Embracing beauty or being aware of what’s changing in the world in terms of styles in clothing, music, or slang is by no means an innately bad thing for a church. In fact, it’s vital to a large degree ― I’ve grown up wrestling with discomfort with churches that, conversely, felt as though they wouldn't yield to changing social climates. But focusing specifically on less traditional and often younger churches here, the question I find myself asking, both collectively and individually, is: How do we avoid lifting the aspiration of being cool and current above our aspiration to be like Christ?


One thing that makes me question our intentions is that cool Christianity can start to look pretty darn similar to the world. I’ll stress again that appreciating natural beauty or certain styles of clothing or behavior are not bad in and of themselves; the questions arise when churches’ dominant public images truly start to look and sound the same as the rest of the world.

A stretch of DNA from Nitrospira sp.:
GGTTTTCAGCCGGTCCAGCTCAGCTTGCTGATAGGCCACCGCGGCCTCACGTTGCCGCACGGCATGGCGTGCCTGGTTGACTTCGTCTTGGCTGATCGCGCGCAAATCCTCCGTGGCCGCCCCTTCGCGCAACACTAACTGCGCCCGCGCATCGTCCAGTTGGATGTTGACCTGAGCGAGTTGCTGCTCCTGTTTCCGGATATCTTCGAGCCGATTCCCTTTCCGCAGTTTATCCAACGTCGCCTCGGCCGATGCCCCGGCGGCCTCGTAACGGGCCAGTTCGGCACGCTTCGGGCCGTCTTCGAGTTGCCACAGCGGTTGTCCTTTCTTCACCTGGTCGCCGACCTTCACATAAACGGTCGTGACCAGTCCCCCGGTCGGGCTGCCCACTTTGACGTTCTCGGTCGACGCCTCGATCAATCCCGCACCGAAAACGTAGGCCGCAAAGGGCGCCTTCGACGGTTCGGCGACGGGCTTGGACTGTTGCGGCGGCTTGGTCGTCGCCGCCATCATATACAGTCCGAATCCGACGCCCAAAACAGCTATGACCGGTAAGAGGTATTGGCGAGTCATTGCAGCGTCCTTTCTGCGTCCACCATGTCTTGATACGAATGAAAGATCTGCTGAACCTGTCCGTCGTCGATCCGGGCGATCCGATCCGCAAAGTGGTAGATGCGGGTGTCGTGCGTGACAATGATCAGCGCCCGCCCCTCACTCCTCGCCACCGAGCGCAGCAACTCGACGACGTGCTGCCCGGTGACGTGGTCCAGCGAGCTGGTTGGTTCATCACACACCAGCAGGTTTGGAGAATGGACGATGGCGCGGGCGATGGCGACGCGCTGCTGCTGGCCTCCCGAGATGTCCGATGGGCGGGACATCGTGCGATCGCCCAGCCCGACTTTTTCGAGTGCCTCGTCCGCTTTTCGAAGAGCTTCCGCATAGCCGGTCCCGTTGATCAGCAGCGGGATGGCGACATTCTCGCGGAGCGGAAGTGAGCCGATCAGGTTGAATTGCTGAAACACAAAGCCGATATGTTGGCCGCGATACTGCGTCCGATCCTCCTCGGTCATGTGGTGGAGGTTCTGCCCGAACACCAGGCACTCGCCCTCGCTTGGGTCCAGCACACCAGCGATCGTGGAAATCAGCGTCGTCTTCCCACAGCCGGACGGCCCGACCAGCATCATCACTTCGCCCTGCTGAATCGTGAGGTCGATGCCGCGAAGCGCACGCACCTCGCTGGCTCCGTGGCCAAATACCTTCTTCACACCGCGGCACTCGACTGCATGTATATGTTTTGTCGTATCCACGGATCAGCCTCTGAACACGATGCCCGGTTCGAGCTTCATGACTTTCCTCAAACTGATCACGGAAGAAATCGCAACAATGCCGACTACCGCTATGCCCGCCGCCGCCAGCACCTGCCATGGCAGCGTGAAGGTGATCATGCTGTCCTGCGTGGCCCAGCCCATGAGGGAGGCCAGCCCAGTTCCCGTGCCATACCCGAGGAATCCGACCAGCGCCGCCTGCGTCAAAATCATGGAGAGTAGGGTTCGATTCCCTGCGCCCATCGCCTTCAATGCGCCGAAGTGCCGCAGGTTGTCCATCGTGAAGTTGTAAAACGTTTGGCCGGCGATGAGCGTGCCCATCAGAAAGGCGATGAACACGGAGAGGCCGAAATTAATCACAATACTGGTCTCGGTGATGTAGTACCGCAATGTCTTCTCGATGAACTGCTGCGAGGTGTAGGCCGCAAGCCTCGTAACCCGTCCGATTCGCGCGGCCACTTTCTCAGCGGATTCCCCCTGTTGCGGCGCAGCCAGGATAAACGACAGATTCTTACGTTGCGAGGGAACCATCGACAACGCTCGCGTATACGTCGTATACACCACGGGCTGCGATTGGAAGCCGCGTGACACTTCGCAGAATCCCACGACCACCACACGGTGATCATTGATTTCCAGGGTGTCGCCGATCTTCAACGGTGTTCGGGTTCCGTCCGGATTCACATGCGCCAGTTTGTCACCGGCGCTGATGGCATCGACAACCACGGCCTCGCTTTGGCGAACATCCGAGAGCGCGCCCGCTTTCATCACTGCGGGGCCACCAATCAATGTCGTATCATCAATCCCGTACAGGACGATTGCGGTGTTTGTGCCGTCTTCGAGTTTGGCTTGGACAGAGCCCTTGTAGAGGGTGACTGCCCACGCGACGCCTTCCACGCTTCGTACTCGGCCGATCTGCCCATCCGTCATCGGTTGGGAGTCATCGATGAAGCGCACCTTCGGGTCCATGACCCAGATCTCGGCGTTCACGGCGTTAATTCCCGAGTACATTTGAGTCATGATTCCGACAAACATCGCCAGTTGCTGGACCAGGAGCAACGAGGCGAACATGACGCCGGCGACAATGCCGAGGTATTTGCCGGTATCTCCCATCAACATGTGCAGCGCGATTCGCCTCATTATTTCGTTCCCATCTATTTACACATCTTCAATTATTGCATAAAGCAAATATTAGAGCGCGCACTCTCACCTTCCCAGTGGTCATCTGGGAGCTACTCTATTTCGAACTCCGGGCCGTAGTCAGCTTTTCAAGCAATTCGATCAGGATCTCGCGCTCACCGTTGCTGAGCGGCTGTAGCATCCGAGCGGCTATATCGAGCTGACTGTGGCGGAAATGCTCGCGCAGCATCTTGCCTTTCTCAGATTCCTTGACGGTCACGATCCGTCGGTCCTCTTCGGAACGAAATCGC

More and more traditional churches are frantically and confusingly trying to adopt aspects of this. While perusing local church websites, I noticed almost every one of them incorporated photo backgrounds of tree-covered mountains ― sometimes not even Oregon ones, but just unexplained stock photos of forests and lakes. Again, I simply wonder what the heart of identifying the church with these things? Is it intentional? It might be. Or is it the simple appeal of the popular aesthetic?



Here’s why I think these questions matter: popular aesthetics will at times have to die for Jesus’ ministry, which was full of messy and uncomfortable moments that were not “early A.D. Jewish cool.” Jesus used saliva to make mud to heal blindness, he stood up in a crowd to yell about being the giver of living water and he carefully washed a dozen men’s dirty feet one by one, to their initial embarrassment. He embraced society’s rejects and its rejection in complete humility.


His example leads us, as his followers, to consider carefully the heart behind our strategies to appeal to young believers or young nonbelievers. If coolness itself (which, although it may begin unintentionally, is rarely maintained unintentionally) takes undue precedence in church, we’ll wander away from a Christlike and welcoming heart and toward rejecting newcomers or even our own members who don’t fit in with the dominant culture (the same warning applies, of course, to church bodies where tradition or legalism are threats ― none of us are doing this perfectly!)